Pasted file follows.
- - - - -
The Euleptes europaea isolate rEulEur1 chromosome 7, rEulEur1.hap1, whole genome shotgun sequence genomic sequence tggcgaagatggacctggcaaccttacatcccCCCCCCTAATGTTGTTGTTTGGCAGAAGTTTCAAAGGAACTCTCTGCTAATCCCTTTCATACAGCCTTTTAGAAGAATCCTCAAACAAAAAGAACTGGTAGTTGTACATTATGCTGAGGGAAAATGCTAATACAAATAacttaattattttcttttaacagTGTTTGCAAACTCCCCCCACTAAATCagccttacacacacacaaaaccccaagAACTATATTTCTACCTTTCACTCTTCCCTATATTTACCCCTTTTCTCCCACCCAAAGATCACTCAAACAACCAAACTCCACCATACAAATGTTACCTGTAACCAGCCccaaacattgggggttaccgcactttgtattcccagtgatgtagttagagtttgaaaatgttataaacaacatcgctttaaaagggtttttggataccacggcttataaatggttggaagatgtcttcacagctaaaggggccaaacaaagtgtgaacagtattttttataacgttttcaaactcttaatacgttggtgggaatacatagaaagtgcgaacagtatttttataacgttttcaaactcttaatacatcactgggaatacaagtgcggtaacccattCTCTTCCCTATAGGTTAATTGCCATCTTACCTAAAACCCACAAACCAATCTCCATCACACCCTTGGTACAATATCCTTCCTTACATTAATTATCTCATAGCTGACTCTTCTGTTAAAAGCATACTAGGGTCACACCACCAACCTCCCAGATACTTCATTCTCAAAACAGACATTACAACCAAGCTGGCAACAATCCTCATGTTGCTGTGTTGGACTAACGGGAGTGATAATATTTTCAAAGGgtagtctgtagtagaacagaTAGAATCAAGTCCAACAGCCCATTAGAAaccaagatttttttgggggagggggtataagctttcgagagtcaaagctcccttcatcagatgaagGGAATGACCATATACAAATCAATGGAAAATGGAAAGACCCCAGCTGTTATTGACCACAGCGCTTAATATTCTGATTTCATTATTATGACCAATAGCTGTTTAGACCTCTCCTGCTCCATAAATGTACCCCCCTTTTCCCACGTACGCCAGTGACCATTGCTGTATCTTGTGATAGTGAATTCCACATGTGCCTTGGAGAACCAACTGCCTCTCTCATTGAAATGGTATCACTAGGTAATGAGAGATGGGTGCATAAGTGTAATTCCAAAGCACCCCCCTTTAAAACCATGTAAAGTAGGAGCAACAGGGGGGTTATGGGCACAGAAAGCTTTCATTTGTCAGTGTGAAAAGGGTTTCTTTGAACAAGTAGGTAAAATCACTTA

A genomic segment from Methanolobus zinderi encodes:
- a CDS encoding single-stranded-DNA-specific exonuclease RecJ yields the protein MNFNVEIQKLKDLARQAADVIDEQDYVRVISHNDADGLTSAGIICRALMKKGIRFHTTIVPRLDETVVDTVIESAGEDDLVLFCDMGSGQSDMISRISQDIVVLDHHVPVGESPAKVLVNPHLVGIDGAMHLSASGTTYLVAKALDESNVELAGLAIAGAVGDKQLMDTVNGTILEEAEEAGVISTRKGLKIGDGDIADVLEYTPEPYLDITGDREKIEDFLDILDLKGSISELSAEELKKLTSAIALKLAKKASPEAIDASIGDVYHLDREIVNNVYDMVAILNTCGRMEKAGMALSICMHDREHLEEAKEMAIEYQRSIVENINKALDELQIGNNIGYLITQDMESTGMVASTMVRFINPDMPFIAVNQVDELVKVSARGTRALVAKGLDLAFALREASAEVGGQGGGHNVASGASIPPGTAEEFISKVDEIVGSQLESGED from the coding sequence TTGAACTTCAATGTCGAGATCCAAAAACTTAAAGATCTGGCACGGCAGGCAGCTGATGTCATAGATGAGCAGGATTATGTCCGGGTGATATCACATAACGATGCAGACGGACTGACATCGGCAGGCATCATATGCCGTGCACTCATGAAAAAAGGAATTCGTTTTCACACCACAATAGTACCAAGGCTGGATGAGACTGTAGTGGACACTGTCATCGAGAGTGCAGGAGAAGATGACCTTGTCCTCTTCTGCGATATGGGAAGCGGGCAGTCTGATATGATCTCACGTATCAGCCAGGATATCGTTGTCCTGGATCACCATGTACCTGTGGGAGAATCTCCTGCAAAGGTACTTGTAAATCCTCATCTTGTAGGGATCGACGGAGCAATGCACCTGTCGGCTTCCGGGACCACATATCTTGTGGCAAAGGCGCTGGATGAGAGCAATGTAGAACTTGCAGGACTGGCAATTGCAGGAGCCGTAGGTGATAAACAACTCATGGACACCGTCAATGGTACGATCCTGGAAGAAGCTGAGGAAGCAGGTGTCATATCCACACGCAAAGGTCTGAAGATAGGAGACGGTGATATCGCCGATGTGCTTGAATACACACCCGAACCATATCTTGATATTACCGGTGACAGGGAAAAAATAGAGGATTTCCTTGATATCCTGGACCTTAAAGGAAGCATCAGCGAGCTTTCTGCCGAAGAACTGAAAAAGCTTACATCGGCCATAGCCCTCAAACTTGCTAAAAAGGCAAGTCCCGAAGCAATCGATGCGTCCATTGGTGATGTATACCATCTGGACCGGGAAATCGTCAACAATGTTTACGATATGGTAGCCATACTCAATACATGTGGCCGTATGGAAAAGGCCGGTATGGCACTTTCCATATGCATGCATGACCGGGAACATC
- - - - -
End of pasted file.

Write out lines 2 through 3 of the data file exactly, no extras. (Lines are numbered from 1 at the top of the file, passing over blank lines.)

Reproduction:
A genomic segment from Methanolobus zinderi encodes:
- a CDS encoding single-stranded-DNA-specific exonuclease RecJ yields the protein MNFNVEIQKLKDLARQAADVIDEQDYVRVISHNDADGLTSAGIICRALMKKGIRFHTTIVPRLDETVVDTVIESAGEDDLVLFCDMGSGQSDMISRISQDIVVLDHHVPVGESPAKVLVNPHLVGIDGAMHLSASGTTYLVAKALDESNVELAGLAIAGAVGDKQLMDTVNGTILEEAEEAGVISTRKGLKIGDGDIADVLEYTPEPYLDITGDREKIEDFLDILDLKGSISELSAEELKKLTSAIALKLAKKASPEAIDASIGDVYHLDREIVNNVYDMVAILNTCGRMEKAGMALSICMHDREHLEEAKEMAIEYQRSIVENINKALDELQIGNNIGYLITQDMESTGMVASTMVRFINPDMPFIAVNQVDELVKVSARGTRALVAKGLDLAFALREASAEVGGQGGGHNVASGASIPPGTAEEFISKVDEIVGSQLESGED from the coding sequence TTGAACTTCAATGTCGAGATCCAAAAACTTAAAGATCTGGCACGGCAGGCAGCTGATGTCATAGATGAGCAGGATTATGTCCGGGTGATATCACATAACGATGCAGACGGACTGACATCGGCAGGCATCATATGCCGTGCACTCATGAAAAAAGGAATTCGTTTTCACACCACAATAGTACCAAGGCTGGATGAGACTGTAGTGGACACTGTCATCGAGAGTGCAGGAGAAGATGACCTTGTCCTCTTCTGCGATATGGGAAGCGGGCAGTCTGATATGATCTCACGTATCAGCCAGGATATCGTTGTCCTGGATCACCATGTACCTGTGGGAGAATCTCCTGCAAAGGTACTTGTAAATCCTCATCTTGTAGGGATCGACGGAGCAATGCACCTGTCGGCTTCCGGGACCACATATCTTGTGGCAAAGGCGCTGGATGAGAGCAATGTAGAACTTGCAGGACTGGCAATTGCAGGAGCCGTAGGTGATAAACAACTCATGGACACCGTCAATGGTACGATCCTGGAAGAAGCTGAGGAAGCAGGTGTCATATCCACACGCAAAGGTCTGAAGATAGGAGACGGTGATATCGCCGATGTGCTTGAATACACACCCGAACCATATCTTGATATTACCGGTGACAGGGAAAAAATAGAGGATTTCCTTGATATCCTGGACCTTAAAGGAAGCATCAGCGAGCTTTCTGCCGAAGAACTGAAAAAGCTTACATCGGCCATAGCCCTCAAACTTGCTAAAAAGGCAAGTCCCGAAGCAATCGATGCGTCCATTGGTGATGTATACCATCTGGACCGGGAAATCGTCAACAATGTTTACGATATGGTAGCCATACTCAATACATGTGGCCGTATGGAAAAGGCCGGTATGGCACTTTCCATATGCATGCATGACCGGGAACATC